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Will No-Code Development Put Software Engineers Out Of Work?

By News Creatives Authors , in Small Business , at January 5, 2022

Nate Nead is the CEO of and Nate and his teams specialize in custom software development, web design and digital marketing.

For the past couple of decades, software engineering has been a lucrative and stable career field. If you could learn how to code, you would have a place in the modern workforce.

But it seems like the tide may be changing. Low-code and no-code development tools, which allow laypeople to create their own apps and websites, are now on the horizon. Do they have the power to disrupt what has historically been such a reliable career field? Or can software engineers rest easy knowing they’re not going to be obsolete anytime soon?

What Is No-Code Development?

In case you aren’t familiar, no-code development is a framework that allows people with little to no coding experience to design, build and launch their own applications. People with little to no technical background can use WYSIWYG editors and other accessible tools to create whatever they want from the ground up. Low-code development tools, by contrast, require at least some coding knowledge or allow for extended functionality if you do have coding knowledge.

Hypothetically, if you had enough truly no-code platforms available to the masses, the role of the software engineer would almost totally evaporate.

The Time Horizon For No-Code Development

When are no-code development platforms going to become available for mainstream audiences? In some ways, they’re already here. Take free website builders as an example. A couple of decades ago, the only way to create a website was with an abundance of coding knowledge. Today, anyone can sign up for an account with WordPress or Squarespace and start designing a website from scratch, even if they have no familiarity with programming.

As for more sophisticated no-code tools, capable of designing much more complex apps from scratch with no coding, we may be several years or even decades away from their rise to prominence.

Why Software Engineers Shouldn’t Panic

For the most part, I believe software engineers shouldn’t panic about the impending rise of low-code and no-code tools. Consider the following:

• Truly no-code solutions are still a long way off. We already have the progenitors of no-code programming, but more robust solutions are still many years or even decades from getting in the hands of business owners.

• Demand for software engineers is insane. Thanks to rising demand and the addition of 31,000 new jobs each year, there’s a massive software engineer shortage currently. There will likely be no shortage of job opportunities for the foreseeable future, even with no-code tools in play.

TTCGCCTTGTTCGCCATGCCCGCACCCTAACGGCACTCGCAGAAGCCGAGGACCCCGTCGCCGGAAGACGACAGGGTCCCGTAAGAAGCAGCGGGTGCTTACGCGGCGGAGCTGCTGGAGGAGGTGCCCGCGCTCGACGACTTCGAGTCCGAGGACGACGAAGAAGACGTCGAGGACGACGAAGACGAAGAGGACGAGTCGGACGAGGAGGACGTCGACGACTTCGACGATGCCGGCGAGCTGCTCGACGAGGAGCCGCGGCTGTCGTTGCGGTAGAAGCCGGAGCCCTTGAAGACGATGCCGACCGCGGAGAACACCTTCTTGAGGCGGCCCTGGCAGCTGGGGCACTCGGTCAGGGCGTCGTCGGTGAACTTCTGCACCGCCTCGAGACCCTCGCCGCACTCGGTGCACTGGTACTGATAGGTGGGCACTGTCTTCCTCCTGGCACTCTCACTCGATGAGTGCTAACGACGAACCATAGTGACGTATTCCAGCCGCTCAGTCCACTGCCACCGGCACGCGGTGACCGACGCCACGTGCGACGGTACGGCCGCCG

• Someone needs to create the no-code development tools. No-code development tools don’t emerge out of thin air. They need to be developed, and probably with good old-fashioned coding. I believe there will always be a demand for no-code development tool creators.

• No-code still has a learning curve. Just because it’s technically a “no-code” platform doesn’t mean it’s easy for a non-engineer to use.

• No-code can’t do every type of app. Complex and robust apps probably can’t be managed with a simple, no-code development interface.

• Leadership, planning and creativity can’t be replaced. No-code and AI-based tools are no substitute for human ingenuity and leadership.

How Software Engineers Can Make Themselves Irreplaceable

If you’re nervous about low-code, no-code, AI, machine learning or other threats to your job as a software engineer, there are several steps you can take to make yourself indispensable.

• Keep advancing your skillset. This should go without saying, but keep learning. Acquire new skills and learn new programming languages. Earn new certifications. Push yourself to new heights. You’ll stay ahead of the technological curve and prove yourself to be a valuable asset to any business.

• Become a leader in your field. Try to get to a position of management or leadership, such as becoming a CTO. Higher-level roles are less likely to be replaced by intelligent tools and new technologies.

• Focus on your soft skills. Soft skills are always valuable to develop. No-code tools may put the power of a software engineer in an average person’s hands, but they won’t be able to have a conversation about the nature of that forthcoming app.

• Roll with the coming technological changes. The landscape of development technology is going to change, whether you like it or not. The best thing you can do is embrace that change and try to be as accommodating as possible. When new development tools emerge, learn them, incorporate them into your career development and continue growing as a professional.

• Network. Finally, spend time networking. If your network is robust and you’ve made a good impression with enough people, you’ll never truly be out of a job.

As it stands, I believe software engineers aren’t about to be replaced by no-code development tools, but programmers at all levels should be ready to adapt to these new circumstances. Low-code and no-code development are the future of development, and you’ll need to find some way to thrive in that future.

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